Τετάρτη, 2 Απριλίου 2014

Newsletter for Wednesday 2 April

TODAY IN SCIENCE HISTORY
NEWSLETTER - 2 APRIL

Feature for Today
On 2 Apr 1814, Erastus Brigham Bigelow was born, an American industrialist, who developed power looms for making lace and many types of carpet.  He  invented his first loom for making coach lace at the age of 23.

He was a member of the committee that founded the Massachusetts Institute of Technology (MIT).

This short biography from A History of American Manufactures (1866) describes him as one of the "most eminent of American inventors."


Book of the Day
On 2 Apr 1827, Joseph Dixon began the manufacturing of lead pencils in the U.S.at his factory in Salem, Mass. Dixon was responsible for the development of the graphite industry in the U.S. Today's Science Store pick is The Pencil: A History of Design and Circumstance, by Henry Petroski, who is one of your Webmaster's favorite authors. Any of his books are mind-sharpening to read, because his talent for fine writing comes with a deep knowledge of engineering and technology. In this book, Petroski traces the evolution of the pencil through the Industrial Revolution, when machine manufacture replaced earlier handwork. Along the way, he looks at some of pencil making's great innovators--including Henry David Thoreau, the famed writer, who worked in his father's pencil factory, inventing techniques for grinding graphite and experimenting with blends of lead, clay, and other ingredients to yield pencils of varying hardness and darkness. If you thought the pencil could never be the subject to fill a book, Petroski will pleasantly surprize you! New $21.00, Save 35% Price $13.71. Also available Used from $2.57 (as of time of writing).

Yesterday's pick: On the Motion of the Heart and Blood in Animals, translated by Robert Willis..

For picks from earlier newsletters, see the Today in Science Science Store home page.


Quotations for Today

"To the average mathematician who merely wants to know his work is securely based, the most appealing choice is to avoid difficulties by means of Hilbert's program. Here one regards mathematics as a formal game and one is only concerned with the question of consistency ... . The Realist position is probably the one which most mathematicians would prefer to take. It is not until he becomes aware of some of the difficulties in set theory that he would even begin to question it. If these difficulties particularly upset him, he will rush to the shelter of Formalism, while his normal position will be somewhere between the two, trying to enjoy the best of two worlds."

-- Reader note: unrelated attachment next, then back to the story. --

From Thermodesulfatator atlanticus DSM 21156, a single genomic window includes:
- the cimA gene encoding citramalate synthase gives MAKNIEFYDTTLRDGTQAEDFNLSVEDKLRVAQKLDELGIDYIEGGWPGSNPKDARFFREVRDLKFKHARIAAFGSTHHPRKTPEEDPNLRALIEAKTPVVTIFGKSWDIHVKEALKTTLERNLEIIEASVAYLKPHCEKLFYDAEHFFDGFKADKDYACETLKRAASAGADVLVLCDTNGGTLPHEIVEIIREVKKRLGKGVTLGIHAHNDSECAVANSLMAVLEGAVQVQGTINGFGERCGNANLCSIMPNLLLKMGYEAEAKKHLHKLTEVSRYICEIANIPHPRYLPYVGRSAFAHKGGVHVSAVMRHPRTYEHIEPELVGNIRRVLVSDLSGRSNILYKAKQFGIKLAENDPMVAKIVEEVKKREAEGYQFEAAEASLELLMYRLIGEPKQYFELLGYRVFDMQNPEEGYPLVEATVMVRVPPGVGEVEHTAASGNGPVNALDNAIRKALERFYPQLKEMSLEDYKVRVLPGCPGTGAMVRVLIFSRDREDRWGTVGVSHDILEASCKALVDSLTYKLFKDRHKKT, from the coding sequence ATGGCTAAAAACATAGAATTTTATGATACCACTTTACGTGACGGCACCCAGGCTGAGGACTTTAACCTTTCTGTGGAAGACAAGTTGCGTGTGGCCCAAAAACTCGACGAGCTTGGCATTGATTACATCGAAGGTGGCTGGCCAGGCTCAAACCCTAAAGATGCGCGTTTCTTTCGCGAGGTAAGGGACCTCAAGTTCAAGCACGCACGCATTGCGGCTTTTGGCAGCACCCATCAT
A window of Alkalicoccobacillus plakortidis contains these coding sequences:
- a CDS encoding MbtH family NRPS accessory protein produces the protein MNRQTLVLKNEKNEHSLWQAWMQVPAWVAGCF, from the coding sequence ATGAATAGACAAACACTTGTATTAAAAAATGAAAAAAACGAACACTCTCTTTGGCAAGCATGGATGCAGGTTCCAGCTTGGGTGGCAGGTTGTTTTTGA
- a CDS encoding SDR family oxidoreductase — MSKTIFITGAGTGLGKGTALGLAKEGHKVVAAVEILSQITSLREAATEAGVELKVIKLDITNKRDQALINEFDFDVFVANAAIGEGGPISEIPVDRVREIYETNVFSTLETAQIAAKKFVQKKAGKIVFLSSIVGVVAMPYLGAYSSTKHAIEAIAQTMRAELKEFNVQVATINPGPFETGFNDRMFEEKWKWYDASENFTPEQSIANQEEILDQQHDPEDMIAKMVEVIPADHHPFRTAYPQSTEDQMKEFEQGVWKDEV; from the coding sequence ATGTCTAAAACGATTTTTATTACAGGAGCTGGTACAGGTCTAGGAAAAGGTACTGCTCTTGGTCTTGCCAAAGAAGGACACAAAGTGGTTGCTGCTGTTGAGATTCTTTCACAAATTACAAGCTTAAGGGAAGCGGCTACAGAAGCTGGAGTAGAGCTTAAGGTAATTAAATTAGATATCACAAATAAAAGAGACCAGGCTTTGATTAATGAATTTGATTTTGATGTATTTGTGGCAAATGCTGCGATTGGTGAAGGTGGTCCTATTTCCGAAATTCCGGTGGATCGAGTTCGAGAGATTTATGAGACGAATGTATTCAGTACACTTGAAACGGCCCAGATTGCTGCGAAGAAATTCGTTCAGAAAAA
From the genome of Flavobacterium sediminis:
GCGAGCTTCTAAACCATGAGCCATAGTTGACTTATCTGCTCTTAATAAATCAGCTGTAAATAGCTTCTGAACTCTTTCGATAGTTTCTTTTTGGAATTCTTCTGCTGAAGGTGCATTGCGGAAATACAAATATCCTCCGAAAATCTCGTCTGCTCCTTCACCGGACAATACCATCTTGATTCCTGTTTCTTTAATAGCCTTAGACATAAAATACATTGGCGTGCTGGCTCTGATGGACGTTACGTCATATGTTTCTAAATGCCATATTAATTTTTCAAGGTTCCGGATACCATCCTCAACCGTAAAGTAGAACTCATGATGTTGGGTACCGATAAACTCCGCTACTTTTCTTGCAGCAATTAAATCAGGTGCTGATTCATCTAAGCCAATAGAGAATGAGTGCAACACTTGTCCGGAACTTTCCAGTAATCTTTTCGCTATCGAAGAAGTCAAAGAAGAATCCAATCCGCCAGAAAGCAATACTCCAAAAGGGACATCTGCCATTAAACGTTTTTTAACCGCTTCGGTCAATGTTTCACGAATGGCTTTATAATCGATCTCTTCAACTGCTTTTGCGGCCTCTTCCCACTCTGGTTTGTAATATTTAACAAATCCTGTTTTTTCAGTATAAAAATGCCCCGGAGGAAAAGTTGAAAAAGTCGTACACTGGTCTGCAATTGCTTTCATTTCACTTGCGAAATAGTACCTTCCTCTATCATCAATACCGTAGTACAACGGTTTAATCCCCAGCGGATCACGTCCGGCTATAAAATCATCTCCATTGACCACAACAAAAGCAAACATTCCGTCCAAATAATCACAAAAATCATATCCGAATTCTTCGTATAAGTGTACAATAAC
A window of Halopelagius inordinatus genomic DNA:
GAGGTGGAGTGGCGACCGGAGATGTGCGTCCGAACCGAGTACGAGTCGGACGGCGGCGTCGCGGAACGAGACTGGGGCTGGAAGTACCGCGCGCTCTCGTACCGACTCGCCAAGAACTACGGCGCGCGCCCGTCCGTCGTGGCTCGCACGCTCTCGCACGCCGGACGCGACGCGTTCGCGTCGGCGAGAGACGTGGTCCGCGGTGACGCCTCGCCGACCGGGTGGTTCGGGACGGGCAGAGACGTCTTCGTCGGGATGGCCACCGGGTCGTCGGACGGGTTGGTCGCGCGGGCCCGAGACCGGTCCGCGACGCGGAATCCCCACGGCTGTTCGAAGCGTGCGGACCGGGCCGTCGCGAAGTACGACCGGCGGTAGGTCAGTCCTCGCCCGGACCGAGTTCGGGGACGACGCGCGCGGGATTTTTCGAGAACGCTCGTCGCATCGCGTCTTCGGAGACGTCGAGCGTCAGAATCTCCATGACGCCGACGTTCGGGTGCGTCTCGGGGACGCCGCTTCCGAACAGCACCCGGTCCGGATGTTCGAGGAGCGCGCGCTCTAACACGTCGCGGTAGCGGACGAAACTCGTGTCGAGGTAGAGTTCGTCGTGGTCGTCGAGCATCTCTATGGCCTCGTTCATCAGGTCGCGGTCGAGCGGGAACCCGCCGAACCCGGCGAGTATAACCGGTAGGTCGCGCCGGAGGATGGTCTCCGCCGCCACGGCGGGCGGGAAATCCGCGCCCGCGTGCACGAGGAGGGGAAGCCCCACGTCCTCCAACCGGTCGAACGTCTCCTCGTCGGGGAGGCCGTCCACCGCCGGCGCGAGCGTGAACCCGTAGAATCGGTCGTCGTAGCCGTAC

- Paul Joseph Cohen, American mathematician (born 2 Apr 1934 ) Quotes Icon
"Whenever there is a hard job to be done I assign it to a lazy man; he is sure to find an easy way of doing it."
- Walter Chrysler, American industrialist (born 2 Apr 1872) Quotes Icon
"[It would not be long] ere the whole surface of this country would be channelled for those nerves which are to diffuse, with the speed of thought, a knowledge of all that is occurring throughout the land, making, in fact, one neighborhood of the whole country."
- Samuel F. B. Morse, American painter and inventor who is famous for developing the  Morse Code (died 1 Apr 1872) Quotes Icon

QUIZ
Before you look at today's web page, see if you can answer some of these questions about the events that happened on this day. Some of the names are very familiar. Others will likely stump you. Tickle your curiosity with these questions, then check your answers on today's web page.
Births
Paul Joseph Cohen, born 2 Apr 1934, is an American mathematician who was recognized with an award for his proof of the independence of the continuum hypothesis from the other axioms of set theory. This award is the most prestigious given to mathematicians, and is regarded as the equivalent of a Nobel Prize in their discipline.
What is the name of this award? Quotes Icon
Deaths
A Swiss psychiatrist (1884-1922) devised the inkblot test that bears his name and that is widely used clinically for diagnosing psychopathology.
Can you name this scientist?
Samuel Morse (1791-1872) was an American painter and inventor who, independent of similar efforts in Europe, developed an electric telegraph, and thereafter, devised the Morse Code.
In which decade did Morse invent his code? Quotes Icon
Events

On 1 Apr 1953, the journal  Nature published a paper with this date titled Molecular Structure of Nucleic Acids:  A Structure for Deoxyribose Nucleic Acid, in which they described a double helix structure for DNA.
Who were the authors of the paper?

On 1 Apr 1889, Charles M. Hall patented an inexpensive electrolytic process to extract a certain metal from its ore. Although this metal is the most abundant metal in the earth's crust, it cannot be separated from its ore by a smelting process.
Which metal did Hall's process separate from its ore?

Answers

When you have your answers ready to all the questions above, you'll find all the information to check them, and more, on the April 2 web page of Today in Science History. Or, try this link first for just the brief answers.

Fast answers for the previous newsletter for April 1: William Harvey; X-ray diffraction; preservation and transfusion of human blood; The Times (London); Dr. Joseph Lister.

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